Magic Leap

Magic Leap

Google et al go large on Augmented Reality (or what we’re now calling Cinematic Reality apparently) with $542 million investment in Magic Leap.

Caspar Thykier, Co-founder and CEO, Zappar

Google et al go large on Augmented Reality (or what we’re now calling Cinematic Reality apparently) with $542 million investment in Magic Leap.

So the good news is that Silicon Valley has finally blinked and bet big on augmented reality. Hooray, I say!

What I love is that after all the furrowed brows and scratching of heads amongst analysts about what the right commercial application is for the technology, how you monetise it and stop it being a gimmick, the first place the half a billion goes is to a company called Magic Leap who are selling a dream. Again, Hooray, I say!

Now clearly there’s so much going on behind the scenes here that we’re not privy to: between the Facebook acquisition of Oculus Rift with VR and Google and Magic Leap alongside Google Glass with AR. But the announcement makes for great headlines and is a fantastic exercise in trying to re-frame the discourse surrounding AR which on most tech hype curves still languishes in the trough of disillusionment!

Founder of Magic Leap Rony Abovitz in the Verge article clearly wants to distance himself from the term Augmented Reality which, “didn’t necessarily deliver on a promise or live up to expectations”. Agree with you there 100% Rony. Instead he coins the phrase ‘cinematic reality’ whilst humanising the technology describing it as magic; a sensory and visceral experience full of fairies, elves and unicorns (cf. The Magic Leap website is a lesson in dream-catching). Feels warm and cuddly doesn’t it?!

He also wants to distance himself from all other AR developers. In another great piece of positioning in TechCrunch we get the following: “He [Abovitz] likens Magic Leap compared to other AR-type tech to a situation whereby, if you’d come to see the Wright Brothers fly their original airplane in 1903, only to learn that someone else was building a jet in the next hangar over.” Smart stuff and 10/10 to the PR department!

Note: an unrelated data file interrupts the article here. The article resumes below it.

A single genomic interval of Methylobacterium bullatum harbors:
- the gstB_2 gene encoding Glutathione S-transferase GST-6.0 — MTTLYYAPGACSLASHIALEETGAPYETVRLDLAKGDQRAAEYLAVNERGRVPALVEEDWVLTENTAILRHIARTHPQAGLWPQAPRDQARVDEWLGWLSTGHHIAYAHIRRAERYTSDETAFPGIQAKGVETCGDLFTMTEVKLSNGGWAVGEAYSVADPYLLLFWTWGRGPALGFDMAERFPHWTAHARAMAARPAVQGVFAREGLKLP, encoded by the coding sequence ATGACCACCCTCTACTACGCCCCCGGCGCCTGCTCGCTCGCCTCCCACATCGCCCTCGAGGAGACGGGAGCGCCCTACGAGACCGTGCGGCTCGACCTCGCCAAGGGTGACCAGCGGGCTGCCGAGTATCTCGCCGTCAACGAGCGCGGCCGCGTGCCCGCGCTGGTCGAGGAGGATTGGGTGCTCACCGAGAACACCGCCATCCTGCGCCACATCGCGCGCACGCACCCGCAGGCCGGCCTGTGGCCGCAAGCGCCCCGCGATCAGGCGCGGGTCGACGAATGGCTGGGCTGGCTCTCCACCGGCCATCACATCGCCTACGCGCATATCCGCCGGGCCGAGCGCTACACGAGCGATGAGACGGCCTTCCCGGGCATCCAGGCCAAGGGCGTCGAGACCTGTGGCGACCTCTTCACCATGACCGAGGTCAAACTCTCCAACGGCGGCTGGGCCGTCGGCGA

And he’s right. AR needs modernising and reframing. It’s why we have the Zappar Bunny (he of rabbit-out-of-hat magic fame!) as our mascot; and talk about Zappar tapping into the basic human desire for discovery - unlocking a secret life of things; getting people to look again at the world around us with a different lens. We describe these experiences as bite-size entertainment; a snackable morsel that puts a smile on your face and takes you somewhere else. (If only we got the word Magic in our name!).

The key challenges though aren’t so much about the tech (which are pretty challenging if we’re honest) but about the user experience. What will be intriguing to see is how this new system and hardware (and indeed everyone in the eyewear, glass, heads up display camp) is going to deal with interaction, feedback and response after the initial visual wow factor. Will hand gestures, taps and voice control do the trick or leave you looking like the world’s worst mime artist with a tick, talking to himself? Fantastic technology and inspiring images will get you some of the way but the next level is how to make it truly immersive, engaging and natural. 

There’s also an interesting debate on when (and indeed whether) eyewear will become the norm. The joy of a handheld device is that it’s not always on and it’s easy for others to know when you’re present in the room or engaged in screen time.  The physical product creates visual boundaries and clear delineation between people as to what mode you are in. Connecting the real and virtual is one thing. Blurring the lines completely between the two in an always-on mode could be disorientating to both the user and the rest of the world. The possibilities are exciting but there are still many challenges to overcome that aren’t just technical but perhaps more social in nature.

Overall it’s hats off to Rony and his team at Magic Leap for getting the moneymen to take a leap of faith. No other AR company has managed it at this level of investment with that sort of stellar cast of backers. And whatever you want to call it – Augmented Reality, Cinematic Reality or good ol’ fashioned magic this kind of publicity and hype will only help the industry in the long run. A quick glance at the patents filed by the company show there’s some clear and bold method to this magical madness and I for one can’t wait to hold an elephant in my hands and be surrounded by sea horses.